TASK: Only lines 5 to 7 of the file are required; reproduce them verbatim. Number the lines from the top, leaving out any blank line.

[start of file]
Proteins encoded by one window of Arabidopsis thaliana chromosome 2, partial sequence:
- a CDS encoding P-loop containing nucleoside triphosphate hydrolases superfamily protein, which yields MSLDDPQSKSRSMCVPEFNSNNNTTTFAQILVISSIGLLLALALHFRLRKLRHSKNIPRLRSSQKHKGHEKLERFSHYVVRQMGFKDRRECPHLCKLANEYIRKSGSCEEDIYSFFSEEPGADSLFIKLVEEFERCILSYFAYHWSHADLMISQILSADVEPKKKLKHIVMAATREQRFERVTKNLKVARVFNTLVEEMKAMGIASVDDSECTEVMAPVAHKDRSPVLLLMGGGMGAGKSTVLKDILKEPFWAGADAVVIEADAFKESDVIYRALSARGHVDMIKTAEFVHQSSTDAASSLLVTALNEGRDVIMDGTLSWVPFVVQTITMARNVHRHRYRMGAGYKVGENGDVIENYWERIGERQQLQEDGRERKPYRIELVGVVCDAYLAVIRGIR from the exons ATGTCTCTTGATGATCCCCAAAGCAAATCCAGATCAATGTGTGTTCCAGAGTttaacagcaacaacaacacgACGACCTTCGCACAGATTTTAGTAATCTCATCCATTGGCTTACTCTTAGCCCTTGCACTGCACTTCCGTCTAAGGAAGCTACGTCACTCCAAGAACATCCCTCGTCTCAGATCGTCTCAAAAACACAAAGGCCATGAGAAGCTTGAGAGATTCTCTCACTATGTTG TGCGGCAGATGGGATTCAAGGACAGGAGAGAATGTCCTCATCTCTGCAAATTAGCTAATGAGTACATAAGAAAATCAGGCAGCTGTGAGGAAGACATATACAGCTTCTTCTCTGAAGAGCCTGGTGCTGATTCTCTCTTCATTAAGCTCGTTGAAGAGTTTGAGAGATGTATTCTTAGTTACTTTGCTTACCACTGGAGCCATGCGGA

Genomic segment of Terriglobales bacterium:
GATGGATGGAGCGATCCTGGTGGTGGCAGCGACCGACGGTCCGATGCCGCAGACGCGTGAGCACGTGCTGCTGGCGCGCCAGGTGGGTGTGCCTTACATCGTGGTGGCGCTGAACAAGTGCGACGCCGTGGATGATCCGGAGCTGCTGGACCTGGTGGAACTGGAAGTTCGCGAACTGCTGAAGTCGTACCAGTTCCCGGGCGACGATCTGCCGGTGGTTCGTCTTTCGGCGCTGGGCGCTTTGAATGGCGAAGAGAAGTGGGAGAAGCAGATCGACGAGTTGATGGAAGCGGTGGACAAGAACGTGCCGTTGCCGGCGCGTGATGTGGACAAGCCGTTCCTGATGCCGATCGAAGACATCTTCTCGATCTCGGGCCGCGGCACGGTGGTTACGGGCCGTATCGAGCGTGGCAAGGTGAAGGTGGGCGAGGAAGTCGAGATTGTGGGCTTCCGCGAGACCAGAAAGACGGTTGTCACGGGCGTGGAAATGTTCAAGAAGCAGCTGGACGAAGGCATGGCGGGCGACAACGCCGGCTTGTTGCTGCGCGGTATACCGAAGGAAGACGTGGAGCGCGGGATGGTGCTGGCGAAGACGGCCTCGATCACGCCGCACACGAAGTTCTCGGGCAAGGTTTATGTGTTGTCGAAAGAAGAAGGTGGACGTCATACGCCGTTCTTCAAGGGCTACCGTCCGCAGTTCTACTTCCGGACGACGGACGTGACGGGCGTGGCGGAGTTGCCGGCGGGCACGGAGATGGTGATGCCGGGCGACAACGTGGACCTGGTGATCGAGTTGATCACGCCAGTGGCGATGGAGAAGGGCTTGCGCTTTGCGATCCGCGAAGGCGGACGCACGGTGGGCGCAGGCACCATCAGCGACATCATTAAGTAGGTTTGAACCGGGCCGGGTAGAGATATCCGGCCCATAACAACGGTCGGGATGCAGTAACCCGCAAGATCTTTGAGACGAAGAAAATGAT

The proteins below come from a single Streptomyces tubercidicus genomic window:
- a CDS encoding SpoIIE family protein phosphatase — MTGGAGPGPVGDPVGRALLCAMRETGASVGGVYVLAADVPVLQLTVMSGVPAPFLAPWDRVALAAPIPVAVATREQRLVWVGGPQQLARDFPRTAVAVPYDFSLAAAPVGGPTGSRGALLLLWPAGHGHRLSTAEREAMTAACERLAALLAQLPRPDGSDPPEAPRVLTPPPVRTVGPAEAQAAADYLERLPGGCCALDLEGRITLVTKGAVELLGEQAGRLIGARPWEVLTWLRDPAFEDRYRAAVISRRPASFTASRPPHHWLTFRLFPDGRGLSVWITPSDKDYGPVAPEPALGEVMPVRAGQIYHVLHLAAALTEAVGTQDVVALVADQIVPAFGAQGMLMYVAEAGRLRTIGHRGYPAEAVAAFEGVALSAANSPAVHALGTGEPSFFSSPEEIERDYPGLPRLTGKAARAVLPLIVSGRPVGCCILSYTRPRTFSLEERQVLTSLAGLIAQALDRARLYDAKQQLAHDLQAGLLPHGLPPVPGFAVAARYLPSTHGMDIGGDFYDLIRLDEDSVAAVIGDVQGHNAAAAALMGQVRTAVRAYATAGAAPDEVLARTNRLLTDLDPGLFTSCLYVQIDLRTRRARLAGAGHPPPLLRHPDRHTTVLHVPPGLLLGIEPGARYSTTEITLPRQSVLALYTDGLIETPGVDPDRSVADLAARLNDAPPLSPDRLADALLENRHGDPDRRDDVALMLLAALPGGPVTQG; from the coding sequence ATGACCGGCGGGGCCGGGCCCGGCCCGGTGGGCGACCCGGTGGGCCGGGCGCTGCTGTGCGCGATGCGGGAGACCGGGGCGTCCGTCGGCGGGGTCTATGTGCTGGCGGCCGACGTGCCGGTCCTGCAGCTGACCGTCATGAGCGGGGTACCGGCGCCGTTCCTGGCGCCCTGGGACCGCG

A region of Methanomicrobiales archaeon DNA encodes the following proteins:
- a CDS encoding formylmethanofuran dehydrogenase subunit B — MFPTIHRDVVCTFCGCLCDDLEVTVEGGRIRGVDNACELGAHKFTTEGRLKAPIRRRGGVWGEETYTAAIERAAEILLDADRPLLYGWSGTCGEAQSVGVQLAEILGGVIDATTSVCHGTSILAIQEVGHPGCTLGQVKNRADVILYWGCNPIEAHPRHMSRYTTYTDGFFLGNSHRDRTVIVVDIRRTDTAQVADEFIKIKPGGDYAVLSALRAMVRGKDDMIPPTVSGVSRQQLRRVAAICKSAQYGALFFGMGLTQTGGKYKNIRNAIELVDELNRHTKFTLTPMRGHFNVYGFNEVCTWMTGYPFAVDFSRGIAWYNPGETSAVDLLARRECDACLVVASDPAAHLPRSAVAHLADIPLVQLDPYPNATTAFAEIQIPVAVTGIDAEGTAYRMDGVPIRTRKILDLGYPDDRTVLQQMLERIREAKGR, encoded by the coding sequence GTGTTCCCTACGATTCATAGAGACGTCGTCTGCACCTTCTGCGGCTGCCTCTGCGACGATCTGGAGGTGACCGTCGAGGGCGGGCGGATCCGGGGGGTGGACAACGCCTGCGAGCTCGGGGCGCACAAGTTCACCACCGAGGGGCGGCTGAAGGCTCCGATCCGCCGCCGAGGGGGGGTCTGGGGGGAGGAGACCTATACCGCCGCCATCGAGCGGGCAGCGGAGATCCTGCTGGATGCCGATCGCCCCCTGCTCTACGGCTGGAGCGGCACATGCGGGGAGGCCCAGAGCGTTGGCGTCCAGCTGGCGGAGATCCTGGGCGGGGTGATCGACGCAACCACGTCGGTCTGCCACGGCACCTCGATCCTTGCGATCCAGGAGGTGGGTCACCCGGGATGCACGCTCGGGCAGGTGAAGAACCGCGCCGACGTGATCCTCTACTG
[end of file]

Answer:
The proteins below come from a single Streptomyces tubercidicus genomic window:
- a CDS encoding SpoIIE family protein phosphatase — MTGGAGPGPVGDPVGRALLCAMRETGASVGGVYVLAADVPVLQLTVMSGVPAPFLAPWDRVALAAPIPVAVATREQRLVWVGGPQQLARDFPRTAVAVPYDFSLAAAPVGGPTGSRGALLLLWPAGHGHRLSTAEREAMTAACERLAALLAQLPRPDGSDPPEAPRVLTPPPVRTVGPAEAQAAADYLERLPGGCCALDLEGRITLVTKGAVELLGEQAGRLIGARPWEVLTWLRDPAFEDRYRAAVISRRPASFTASRPPHHWLTFRLFPDGRGLSVWITPSDKDYGPVAPEPALGEVMPVRAGQIYHVLHLAAALTEAVGTQDVVALVADQIVPAFGAQGMLMYVAEAGRLRTIGHRGYPAEAVAAFEGVALSAANSPAVHALGTGEPSFFSSPEEIERDYPGLPRLTGKAARAVLPLIVSGRPVGCCILSYTRPRTFSLEERQVLTSLAGLIAQALDRARLYDAKQQLAHDLQAGLLPHGLPPVPGFAVAARYLPSTHGMDIGGDFYDLIRLDEDSVAAVIGDVQGHNAAAAALMGQVRTAVRAYATAGAAPDEVLARTNRLLTDLDPGLFTSCLYVQIDLRTRRARLAGAGHPPPLLRHPDRHTTVLHVPPGLLLGIEPGARYSTTEITLPRQSVLALYTDGLIETPGVDPDRSVADLAARLNDAPPLSPDRLADALLENRHGDPDRRDDVALMLLAALPGGPVTQG; from the coding sequence ATGACCGGCGGGGCCGGGCCCGGCCCGGTGGGCGACCCGGTGGGCCGGGCGCTGCTGTGCGCGATGCGGGAGACCGGGGCGTCCGTCGGCGGGGTCTATGTGCTGGCGGCCGACGTGCCGGTCCTGCAGCTGACCGTCATGAGCGGGGTACCGGCGCCGTTCCTGGCGCCCTGGGACCGCG

A region of Methanomicrobiales archaeon DNA encodes the following proteins: